On each test day, anthropometric measurements (body weight without shoes and heavy clothing and body composition) will be performed to characterize participants. Body composition (e.g. fat mass, lean body mass, extracellular water and intracellular water) will be measured by Bio-Electrical Impedance Analysis (Bodystat Quadscan 4000®; Quadscan, Douglas, Isle of Man, UK). The measurements will be carried out with the patient in the supine position for 5 min, with their arms parallel to and separated from the trunk and their legs apart. The electrode sites will be cleaned with an alcohol wipe. Two electrodes will be placed on the right hand and wrist, and another two on the right foot and ankle.
Patient Health Questionnaire
Participants will be requested to complete the Patient Health Questionnaire (PHQ-15) before each test day. The PHQ-15 is a somatic symptom subscale derived from the full PHQ. This questionnaire includes about 15 somatic symptoms or symptom clusters that account for more than 90% of the physical complaints reporting in the outpatient setting .
Blood samples will be analyzed at the Department of Laboratory Medicine of the UMCG, according to routine procedures: plasma levels of magnesium, sodium, potassium, chloride, calcium, phosphate, urea, total protein, albumin, creatinine and hemoglobin, hematocrit, leukocytes, thrombocytes and metabolic risk markers (triglycerides, total cholesterol, LDL-cholesterol and HDL-cholesterol, fasting plasma glucose and HbA1C) will be measured. In addition, urinary calcium, sodium, potassium, chloride and creatinine will be determined. To determine the magnesium status, plasma magnesium levels and intra-erythrocyte magnesium will be measured according to routine procedures.
To ensure that participants have maintained their food pattern during the study, subjects are asked to report their diet for 3 consecutive days at the start and at the end of the study in dietary diaries using standard supply units . These diaries will be checked for completeness by the investigator.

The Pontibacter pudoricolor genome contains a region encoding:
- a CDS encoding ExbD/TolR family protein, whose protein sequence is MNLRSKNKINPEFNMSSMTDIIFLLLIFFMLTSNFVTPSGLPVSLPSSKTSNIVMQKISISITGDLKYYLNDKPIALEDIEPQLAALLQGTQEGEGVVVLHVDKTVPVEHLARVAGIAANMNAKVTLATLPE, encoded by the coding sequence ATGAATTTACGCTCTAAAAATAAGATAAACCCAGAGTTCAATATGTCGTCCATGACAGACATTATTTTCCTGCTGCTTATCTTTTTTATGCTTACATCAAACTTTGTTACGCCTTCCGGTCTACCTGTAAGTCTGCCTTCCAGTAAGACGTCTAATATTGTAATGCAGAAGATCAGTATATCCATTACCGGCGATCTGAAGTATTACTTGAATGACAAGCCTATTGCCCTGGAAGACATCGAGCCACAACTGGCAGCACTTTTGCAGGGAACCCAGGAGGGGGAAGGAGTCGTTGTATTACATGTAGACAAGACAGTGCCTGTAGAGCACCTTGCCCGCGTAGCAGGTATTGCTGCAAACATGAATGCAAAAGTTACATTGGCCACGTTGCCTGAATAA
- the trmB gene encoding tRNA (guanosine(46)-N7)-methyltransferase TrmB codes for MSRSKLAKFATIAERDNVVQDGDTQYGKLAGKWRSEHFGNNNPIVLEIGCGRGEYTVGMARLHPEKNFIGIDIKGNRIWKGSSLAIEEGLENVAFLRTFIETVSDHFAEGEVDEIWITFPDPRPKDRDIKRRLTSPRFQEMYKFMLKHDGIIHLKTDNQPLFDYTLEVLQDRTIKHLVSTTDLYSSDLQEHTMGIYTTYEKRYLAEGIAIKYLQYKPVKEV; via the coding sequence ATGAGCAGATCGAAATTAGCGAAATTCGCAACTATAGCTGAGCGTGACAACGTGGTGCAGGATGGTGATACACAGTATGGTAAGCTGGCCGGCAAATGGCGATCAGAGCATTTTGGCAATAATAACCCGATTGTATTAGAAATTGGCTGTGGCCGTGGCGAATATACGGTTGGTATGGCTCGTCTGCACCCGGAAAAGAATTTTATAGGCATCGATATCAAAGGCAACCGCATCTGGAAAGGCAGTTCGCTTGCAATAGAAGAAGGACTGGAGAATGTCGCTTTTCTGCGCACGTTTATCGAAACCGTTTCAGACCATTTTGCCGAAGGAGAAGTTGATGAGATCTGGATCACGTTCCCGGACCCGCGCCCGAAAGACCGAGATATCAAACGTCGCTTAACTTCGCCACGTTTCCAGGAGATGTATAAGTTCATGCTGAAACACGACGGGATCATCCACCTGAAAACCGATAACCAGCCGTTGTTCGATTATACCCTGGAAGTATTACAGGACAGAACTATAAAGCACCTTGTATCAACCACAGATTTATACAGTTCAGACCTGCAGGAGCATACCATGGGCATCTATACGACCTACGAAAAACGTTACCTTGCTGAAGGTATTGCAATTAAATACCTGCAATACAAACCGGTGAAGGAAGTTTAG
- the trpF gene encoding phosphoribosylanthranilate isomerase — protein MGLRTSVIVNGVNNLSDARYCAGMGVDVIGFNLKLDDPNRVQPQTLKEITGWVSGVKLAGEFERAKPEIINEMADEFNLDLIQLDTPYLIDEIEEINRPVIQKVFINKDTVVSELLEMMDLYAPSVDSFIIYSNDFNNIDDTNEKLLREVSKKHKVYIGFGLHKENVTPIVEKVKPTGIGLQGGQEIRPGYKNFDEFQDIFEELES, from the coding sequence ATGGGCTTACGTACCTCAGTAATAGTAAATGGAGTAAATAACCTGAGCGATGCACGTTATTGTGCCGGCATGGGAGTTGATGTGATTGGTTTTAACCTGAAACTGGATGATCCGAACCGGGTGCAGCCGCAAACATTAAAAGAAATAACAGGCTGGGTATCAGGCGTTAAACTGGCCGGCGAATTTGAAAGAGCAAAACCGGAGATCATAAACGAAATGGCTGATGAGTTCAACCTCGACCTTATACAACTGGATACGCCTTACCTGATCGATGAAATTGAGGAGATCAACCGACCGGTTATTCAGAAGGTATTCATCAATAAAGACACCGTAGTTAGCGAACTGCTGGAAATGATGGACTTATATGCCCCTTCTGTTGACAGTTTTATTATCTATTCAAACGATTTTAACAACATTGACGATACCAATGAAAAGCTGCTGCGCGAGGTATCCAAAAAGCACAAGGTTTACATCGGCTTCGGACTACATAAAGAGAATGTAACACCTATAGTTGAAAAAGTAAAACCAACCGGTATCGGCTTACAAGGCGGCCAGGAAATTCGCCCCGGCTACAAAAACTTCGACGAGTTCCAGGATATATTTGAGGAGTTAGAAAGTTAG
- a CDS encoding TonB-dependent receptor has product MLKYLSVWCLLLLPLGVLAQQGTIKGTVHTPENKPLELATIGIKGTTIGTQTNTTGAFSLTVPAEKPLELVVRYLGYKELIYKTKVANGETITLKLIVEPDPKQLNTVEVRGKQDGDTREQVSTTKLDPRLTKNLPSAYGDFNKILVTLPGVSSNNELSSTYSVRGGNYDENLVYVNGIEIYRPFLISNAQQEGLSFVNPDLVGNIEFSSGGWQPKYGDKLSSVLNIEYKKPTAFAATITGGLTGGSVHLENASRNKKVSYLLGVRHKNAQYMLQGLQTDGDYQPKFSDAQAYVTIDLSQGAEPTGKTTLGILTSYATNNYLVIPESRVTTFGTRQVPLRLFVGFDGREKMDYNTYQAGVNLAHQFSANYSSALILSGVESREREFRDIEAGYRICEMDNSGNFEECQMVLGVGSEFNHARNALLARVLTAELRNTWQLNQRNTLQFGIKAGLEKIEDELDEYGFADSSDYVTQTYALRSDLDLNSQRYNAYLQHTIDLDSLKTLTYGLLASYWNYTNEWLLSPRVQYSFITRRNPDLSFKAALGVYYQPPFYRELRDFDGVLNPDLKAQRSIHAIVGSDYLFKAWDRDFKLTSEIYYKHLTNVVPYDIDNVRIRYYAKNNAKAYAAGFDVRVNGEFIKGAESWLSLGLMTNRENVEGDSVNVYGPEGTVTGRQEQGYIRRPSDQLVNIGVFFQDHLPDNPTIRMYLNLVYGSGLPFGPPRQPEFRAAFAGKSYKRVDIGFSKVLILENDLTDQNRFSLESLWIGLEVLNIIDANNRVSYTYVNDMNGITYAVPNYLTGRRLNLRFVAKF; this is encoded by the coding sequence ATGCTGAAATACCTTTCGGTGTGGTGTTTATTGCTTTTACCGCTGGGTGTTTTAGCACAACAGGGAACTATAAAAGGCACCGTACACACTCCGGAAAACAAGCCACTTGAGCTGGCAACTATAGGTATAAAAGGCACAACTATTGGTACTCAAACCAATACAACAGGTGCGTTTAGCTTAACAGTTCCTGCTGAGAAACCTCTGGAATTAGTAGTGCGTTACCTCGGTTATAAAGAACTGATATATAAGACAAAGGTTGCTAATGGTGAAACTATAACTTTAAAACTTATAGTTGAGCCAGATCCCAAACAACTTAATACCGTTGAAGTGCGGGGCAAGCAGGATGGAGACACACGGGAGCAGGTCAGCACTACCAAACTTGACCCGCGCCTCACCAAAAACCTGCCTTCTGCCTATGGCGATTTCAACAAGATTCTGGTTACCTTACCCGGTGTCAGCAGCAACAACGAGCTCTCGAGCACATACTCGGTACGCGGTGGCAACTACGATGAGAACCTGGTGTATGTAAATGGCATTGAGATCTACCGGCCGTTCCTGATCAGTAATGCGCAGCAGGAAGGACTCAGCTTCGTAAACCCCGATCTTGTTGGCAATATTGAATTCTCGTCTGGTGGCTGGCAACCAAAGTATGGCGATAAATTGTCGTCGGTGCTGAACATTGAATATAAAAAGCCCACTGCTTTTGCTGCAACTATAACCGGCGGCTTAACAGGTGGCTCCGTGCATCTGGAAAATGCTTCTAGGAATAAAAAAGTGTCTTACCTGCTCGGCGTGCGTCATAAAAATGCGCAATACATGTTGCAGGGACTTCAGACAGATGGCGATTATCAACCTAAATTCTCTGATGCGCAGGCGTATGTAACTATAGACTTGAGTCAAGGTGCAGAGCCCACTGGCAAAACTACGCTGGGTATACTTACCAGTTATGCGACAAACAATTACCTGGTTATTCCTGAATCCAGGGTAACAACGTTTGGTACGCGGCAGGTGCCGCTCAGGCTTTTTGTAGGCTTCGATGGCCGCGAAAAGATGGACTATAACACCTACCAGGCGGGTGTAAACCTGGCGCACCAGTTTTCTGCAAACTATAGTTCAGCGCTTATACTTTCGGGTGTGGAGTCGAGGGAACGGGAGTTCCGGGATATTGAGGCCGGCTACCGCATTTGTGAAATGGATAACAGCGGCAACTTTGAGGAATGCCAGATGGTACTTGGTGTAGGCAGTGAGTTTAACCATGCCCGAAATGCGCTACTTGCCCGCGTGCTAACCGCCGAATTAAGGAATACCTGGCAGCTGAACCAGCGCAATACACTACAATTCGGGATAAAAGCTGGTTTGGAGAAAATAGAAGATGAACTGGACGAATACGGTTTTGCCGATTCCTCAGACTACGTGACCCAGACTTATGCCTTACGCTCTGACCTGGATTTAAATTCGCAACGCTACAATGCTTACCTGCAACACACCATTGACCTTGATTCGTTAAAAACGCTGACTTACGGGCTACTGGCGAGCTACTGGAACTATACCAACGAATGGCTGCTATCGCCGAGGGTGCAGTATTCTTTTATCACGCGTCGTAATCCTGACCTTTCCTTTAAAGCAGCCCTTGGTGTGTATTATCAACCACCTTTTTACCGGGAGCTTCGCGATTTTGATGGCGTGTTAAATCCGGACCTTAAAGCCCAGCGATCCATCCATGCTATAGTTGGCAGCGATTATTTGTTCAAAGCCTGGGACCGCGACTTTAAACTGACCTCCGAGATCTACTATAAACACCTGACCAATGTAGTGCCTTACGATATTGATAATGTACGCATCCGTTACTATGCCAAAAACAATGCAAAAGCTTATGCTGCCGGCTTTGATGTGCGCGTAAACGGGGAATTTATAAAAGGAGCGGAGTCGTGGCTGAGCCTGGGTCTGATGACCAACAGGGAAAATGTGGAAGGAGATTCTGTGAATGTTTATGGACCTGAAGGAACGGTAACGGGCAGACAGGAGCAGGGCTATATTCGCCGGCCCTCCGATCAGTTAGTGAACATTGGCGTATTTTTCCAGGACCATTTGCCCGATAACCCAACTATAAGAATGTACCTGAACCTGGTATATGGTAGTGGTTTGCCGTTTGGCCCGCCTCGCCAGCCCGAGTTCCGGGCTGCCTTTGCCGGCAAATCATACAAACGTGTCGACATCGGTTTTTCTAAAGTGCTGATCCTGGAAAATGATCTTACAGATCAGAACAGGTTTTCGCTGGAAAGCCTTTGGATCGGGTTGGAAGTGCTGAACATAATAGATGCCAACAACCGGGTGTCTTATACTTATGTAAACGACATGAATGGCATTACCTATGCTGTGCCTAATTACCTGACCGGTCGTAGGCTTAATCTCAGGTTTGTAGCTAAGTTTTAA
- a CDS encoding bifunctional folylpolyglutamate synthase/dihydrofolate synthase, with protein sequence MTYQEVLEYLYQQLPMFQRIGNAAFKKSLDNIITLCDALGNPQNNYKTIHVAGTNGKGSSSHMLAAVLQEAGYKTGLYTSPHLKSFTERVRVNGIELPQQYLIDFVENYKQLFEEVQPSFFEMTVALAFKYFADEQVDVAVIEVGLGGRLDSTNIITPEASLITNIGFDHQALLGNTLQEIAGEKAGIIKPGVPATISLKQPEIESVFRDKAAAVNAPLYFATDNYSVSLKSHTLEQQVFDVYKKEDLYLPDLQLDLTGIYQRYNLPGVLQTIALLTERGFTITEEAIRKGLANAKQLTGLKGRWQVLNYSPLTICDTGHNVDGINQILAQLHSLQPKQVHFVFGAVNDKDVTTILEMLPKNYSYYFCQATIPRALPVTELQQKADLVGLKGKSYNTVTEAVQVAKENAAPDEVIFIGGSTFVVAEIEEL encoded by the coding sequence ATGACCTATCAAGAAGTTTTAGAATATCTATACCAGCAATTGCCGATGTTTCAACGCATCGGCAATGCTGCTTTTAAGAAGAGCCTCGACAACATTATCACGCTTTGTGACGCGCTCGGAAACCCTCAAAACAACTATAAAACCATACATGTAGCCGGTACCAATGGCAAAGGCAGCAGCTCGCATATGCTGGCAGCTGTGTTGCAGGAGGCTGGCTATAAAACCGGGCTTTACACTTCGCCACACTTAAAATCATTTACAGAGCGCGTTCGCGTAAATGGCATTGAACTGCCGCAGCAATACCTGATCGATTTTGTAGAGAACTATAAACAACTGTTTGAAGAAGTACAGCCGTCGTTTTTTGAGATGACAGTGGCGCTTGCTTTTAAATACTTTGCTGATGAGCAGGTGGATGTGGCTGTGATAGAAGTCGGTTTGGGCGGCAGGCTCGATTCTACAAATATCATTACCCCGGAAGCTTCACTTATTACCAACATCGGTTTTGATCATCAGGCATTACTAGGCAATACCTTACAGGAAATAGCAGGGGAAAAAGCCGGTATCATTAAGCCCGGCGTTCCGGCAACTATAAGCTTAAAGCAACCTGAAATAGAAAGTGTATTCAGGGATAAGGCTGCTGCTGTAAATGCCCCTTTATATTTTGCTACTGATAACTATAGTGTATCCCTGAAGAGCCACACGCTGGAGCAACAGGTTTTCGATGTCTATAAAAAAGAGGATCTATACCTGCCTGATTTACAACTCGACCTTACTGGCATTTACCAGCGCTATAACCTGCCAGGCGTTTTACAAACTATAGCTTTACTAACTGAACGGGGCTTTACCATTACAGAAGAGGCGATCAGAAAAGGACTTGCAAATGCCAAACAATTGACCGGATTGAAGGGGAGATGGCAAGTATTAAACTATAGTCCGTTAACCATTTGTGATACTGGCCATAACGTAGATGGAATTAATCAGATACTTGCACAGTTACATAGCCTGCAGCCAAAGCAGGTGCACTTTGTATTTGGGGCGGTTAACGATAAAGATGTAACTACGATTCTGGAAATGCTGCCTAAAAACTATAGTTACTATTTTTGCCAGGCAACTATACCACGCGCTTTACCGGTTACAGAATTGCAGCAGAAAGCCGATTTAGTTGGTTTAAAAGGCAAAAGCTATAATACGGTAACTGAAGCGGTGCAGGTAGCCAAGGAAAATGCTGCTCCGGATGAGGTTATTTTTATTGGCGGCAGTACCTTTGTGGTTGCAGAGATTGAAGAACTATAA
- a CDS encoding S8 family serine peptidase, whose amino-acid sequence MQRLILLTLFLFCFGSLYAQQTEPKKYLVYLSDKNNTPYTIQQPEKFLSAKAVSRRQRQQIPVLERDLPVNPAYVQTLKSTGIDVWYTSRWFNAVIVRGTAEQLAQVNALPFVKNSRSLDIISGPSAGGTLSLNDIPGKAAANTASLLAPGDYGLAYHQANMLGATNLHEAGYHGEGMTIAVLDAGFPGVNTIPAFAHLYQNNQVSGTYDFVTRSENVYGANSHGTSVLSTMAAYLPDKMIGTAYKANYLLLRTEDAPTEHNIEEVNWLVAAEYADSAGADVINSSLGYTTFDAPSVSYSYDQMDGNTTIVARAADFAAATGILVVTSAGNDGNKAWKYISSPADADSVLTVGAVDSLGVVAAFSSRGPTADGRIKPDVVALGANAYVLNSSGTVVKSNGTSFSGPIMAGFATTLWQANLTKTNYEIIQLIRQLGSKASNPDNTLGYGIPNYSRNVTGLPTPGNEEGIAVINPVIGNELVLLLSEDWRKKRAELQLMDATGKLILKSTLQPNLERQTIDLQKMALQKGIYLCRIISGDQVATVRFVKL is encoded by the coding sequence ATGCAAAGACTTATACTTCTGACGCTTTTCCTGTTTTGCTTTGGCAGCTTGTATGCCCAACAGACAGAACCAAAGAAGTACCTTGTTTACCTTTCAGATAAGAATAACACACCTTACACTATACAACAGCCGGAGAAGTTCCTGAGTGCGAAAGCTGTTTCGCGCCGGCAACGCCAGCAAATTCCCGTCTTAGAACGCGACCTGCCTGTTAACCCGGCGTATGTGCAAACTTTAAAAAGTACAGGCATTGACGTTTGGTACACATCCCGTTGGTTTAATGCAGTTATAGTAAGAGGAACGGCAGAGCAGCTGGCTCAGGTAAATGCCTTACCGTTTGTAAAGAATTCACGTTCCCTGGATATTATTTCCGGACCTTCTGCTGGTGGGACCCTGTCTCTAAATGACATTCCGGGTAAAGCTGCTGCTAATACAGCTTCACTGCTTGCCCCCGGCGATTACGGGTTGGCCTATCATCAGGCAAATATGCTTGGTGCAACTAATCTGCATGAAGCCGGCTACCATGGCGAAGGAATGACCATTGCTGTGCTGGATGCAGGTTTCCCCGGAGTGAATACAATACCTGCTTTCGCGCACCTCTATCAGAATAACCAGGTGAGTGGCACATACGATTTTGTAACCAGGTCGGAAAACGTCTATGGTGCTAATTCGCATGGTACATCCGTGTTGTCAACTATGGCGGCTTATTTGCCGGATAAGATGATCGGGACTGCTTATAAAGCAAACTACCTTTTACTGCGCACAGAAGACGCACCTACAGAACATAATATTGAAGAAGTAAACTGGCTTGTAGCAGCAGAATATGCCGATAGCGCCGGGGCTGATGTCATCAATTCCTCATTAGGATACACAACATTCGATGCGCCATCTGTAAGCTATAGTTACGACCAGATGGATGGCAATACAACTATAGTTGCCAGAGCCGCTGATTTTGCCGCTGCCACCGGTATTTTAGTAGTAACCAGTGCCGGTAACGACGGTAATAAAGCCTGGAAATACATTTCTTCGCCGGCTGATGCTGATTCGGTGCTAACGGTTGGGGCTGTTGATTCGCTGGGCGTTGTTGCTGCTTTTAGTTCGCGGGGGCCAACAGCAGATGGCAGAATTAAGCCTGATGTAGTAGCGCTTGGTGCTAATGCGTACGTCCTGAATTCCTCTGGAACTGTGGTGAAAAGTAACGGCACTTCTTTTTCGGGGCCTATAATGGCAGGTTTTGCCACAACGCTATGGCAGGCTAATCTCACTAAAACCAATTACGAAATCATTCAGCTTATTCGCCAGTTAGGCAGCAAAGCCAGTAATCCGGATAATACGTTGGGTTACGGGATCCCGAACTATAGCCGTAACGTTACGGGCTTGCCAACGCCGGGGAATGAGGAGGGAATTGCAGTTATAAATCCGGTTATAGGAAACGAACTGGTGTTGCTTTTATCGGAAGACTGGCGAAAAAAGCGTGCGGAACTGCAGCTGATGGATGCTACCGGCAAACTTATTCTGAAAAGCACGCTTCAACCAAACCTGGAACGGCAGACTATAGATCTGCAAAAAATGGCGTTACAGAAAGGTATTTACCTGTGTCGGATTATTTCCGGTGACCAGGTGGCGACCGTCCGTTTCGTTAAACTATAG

For normally distributed parameters, data will be presented as the mean value and standard deviation. Nonnormally distributed parameters will be presented as the median (range). For statistical analyses, responses will be calculated defined as the difference between follow-up and baseline values. For the primary analyses, in which the effect of magnesium citrate on arterial stiffness will be evaluated, differences in responses between magnesium citrate and placebo will be tested (one-factor ANCOVA) with use of the baseline measurements of the outcome variables as covariates. In order to test as secondary analyses whether the effect of magnesium oxide and magnesium sulfate on arterial stiffness are noninferior to the effect of magnesium citrate on arterial stiffness, a noninferiority margin (Δ) of 0.5 m/s is chosen based on the effect size of magnesium citrate on arterial stiffness found in previous research . A one-factor ANCOVA, with use of the baseline measurements of the outcome variables as covariates, will be conducted to evaluate differences in responses between magnesium and placebo treatments. To prove noninferiority, the lower limit of the confidence interval of the difference between magnesium sulfate and magnesium citrate and the difference between magnesium oxide and magnesium citrate must not exceed the limit of Δ to be 95% sure that magnesium oxide and magnesium sulfate are not worse than magnesium citrate supplements by more than Δ. Treatment effects will be calculated at each time point (after 2, 12 and 24 weeks) with one-factor ANCOVA. Differences are considered statistically significant at P < 0.01 for the primary analyses (confirmatory) and P < 0.05 for the secondary analyses (exploratory). Statistical analyses will be performed using SPSS 23.0 software for Windows (SPSS Incorporated, Chicago, IL, USA). Normality of the residuals will be examined using the Shapiro–Wilk normality test. If a residual is not normally distributed, parameters will be log-transformed. If after log-transformation the residuals are still not normally distributed, nonparametric tests will be used. Missing data will not be replaced by estimates. Because of randomization, it is expected that confounders will be divided equally. Therefore, no adjustment for confounding will take place. The intention-to-treat principle will be applied in primary analyses. Secondly, we will conduct per-protocol analyses (exclude noncompliance subjects from the statistical analysis). To prove noninferiority, the confidence interval of the difference must exclude the margin in both the intention-to-treat and the per-protocol analyses. Finally, we will conduct subgroup analyses in which we will compare the effects of magnesium on arterial stiffness in subjects on antihypertensive therapy and subjects not on antihypertensive therapy. Because over time arterial stiffness may increase more rapidly in subjects treated for hypertension, our hypothesis is that magnesium may have a more pronounced effect on arterial stiffness in subjects on antihypertensive therapy.